The cool, shaded streams make for excellent trout fishing. The majority of the forest is a Delayed Harvest Trout Fishing Area (Group II) which means an angler can possess up to 5 trout during the summer months (check local licensing restrictions).

A 3-D archery range offers the opportunity to practice your aim at 30 life-size 3-dimensional targets.

Potomac State Forest’s claim to fame is that it has one of the highest elevations of any Maryland state forest. At 3,200 feet, Backbone Mountain reigns over this small state forest in the headwaters of the Potomac River in Western Maryland. It also provides for challenging, and rewarding, hiking trails.

One such trail is the Lostland Run Trail. It is a challenging hike with varied terrain and many stream crossings. With appropriate preparation, this trail will reward you with beautiful views, wildlife sightings, waterfalls, and fun swimming holes. Keep your eye on the trail blazes though, as they are easy to miss.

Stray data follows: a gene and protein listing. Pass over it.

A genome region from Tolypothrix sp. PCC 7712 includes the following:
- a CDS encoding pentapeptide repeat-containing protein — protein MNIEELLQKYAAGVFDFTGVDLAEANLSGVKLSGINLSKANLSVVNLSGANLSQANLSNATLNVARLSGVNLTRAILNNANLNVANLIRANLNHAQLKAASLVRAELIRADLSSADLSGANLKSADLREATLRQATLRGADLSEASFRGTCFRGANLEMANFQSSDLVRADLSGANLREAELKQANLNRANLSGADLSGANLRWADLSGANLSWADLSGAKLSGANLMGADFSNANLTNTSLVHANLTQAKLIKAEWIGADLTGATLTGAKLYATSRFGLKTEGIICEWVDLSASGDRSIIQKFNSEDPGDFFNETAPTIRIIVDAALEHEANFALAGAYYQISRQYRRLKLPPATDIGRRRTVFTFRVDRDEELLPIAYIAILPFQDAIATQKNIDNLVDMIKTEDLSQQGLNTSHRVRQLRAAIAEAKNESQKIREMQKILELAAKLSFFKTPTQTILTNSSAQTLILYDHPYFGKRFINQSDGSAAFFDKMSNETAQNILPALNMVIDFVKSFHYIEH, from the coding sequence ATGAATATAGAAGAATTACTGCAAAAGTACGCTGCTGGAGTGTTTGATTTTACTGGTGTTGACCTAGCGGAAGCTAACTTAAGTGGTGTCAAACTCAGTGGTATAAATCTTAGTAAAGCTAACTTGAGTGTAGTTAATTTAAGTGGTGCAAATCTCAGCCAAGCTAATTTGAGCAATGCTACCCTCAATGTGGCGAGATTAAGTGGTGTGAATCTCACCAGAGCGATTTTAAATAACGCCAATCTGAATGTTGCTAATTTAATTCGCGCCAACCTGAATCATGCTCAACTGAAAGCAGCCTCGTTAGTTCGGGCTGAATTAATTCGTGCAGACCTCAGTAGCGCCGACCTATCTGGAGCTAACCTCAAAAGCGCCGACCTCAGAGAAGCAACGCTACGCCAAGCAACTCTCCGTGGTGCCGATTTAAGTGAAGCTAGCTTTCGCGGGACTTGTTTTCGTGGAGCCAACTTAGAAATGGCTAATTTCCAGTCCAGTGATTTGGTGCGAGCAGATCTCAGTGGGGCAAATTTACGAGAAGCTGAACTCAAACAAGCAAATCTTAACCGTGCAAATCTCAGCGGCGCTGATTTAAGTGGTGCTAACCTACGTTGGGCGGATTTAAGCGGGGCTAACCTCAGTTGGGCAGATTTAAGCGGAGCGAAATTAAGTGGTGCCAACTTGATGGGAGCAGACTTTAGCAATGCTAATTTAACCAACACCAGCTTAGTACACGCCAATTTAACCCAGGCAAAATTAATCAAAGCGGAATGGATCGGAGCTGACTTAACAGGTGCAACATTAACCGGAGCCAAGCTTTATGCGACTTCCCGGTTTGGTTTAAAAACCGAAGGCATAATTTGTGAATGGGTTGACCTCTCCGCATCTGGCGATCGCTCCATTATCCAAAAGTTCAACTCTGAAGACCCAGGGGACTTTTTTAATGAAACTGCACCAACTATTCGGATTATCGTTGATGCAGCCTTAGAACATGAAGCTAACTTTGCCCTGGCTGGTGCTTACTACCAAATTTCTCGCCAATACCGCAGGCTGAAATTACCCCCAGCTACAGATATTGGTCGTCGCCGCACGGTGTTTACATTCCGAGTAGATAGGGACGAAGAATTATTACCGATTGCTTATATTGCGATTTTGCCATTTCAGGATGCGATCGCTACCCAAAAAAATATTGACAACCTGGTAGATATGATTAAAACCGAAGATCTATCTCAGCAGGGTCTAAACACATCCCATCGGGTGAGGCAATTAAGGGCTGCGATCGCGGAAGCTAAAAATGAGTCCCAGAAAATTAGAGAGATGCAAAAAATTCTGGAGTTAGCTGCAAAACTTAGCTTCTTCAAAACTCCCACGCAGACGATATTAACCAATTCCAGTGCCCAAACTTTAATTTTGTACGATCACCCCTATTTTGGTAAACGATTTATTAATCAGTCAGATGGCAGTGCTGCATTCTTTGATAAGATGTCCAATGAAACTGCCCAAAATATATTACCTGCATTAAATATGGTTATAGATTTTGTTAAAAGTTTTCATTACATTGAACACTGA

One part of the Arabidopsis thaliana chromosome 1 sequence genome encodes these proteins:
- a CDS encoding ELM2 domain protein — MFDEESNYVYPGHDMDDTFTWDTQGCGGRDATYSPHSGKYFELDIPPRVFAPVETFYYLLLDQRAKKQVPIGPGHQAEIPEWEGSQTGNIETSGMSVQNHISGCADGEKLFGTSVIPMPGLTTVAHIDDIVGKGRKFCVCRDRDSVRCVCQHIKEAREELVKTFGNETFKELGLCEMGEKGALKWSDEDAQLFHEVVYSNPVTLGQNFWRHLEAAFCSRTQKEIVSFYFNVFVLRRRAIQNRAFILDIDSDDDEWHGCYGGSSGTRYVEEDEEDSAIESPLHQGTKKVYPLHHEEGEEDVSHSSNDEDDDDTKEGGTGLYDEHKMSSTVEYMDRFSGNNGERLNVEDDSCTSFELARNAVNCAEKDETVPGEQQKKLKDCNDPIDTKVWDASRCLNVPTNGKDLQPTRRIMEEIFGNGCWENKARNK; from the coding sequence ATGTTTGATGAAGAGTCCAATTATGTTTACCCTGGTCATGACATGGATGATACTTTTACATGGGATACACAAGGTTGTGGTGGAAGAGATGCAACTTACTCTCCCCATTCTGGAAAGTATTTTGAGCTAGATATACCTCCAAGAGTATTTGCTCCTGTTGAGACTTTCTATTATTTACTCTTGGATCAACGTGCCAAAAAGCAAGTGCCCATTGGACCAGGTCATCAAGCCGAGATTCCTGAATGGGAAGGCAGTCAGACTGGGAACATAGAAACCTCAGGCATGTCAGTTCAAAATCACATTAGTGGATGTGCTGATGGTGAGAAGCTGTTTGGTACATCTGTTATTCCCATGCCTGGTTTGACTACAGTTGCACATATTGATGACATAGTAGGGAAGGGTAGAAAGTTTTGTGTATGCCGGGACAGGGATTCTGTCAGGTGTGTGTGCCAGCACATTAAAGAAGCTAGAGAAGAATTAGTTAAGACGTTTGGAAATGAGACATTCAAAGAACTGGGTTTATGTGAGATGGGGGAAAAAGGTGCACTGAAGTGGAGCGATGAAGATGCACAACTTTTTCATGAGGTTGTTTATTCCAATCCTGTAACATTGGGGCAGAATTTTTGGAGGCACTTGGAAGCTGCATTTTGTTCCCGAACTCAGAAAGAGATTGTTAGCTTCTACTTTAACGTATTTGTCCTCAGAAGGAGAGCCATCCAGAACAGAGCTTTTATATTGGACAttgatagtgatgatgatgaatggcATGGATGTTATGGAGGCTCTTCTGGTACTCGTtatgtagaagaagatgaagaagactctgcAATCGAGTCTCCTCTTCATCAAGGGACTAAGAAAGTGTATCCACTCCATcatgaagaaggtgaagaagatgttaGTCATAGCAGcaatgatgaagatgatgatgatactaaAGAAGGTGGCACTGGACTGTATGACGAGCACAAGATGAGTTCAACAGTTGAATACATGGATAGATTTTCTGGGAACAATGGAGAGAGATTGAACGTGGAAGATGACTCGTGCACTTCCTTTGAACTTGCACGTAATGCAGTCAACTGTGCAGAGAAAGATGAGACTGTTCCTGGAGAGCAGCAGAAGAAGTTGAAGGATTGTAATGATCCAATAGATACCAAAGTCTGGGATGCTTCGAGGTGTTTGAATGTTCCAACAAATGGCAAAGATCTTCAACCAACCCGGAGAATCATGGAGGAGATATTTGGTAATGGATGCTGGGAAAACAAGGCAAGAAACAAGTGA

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About the Basin: Monocacy Aqueduct

The Monocacy Aqueduct on the right. Trees on the left. Green grass in the foreground. The Monocacy Aqueduct has a storied past. In its long history, it was used as an important transportation route for goods, goods, animals, and arsenals. Placed at the mouth of the Monocacy River, it was a vital passageway during times of peace and war. Thanks to a recent stabilization and reconstruction effort by the National Park Service, you can still see the structure as it was originally constructed almost two centuries ago.

The aqueduct spans 560 feet across the Monocacy River, connecting the 184.5 miles of the C&O Canal towpath from Cumberland, MD to Washington, D.C. The trail on the canal is flat and easy, making it especially nice for families with bikes, strollers, and bike trailers.

A boat ramp at the Monocacy side of the aqueduct is the final exit point for boaters on the Monocacy Scenic Water Trail and a popular entrance point for anglers.

There is ample parking and a restroom available should you need it.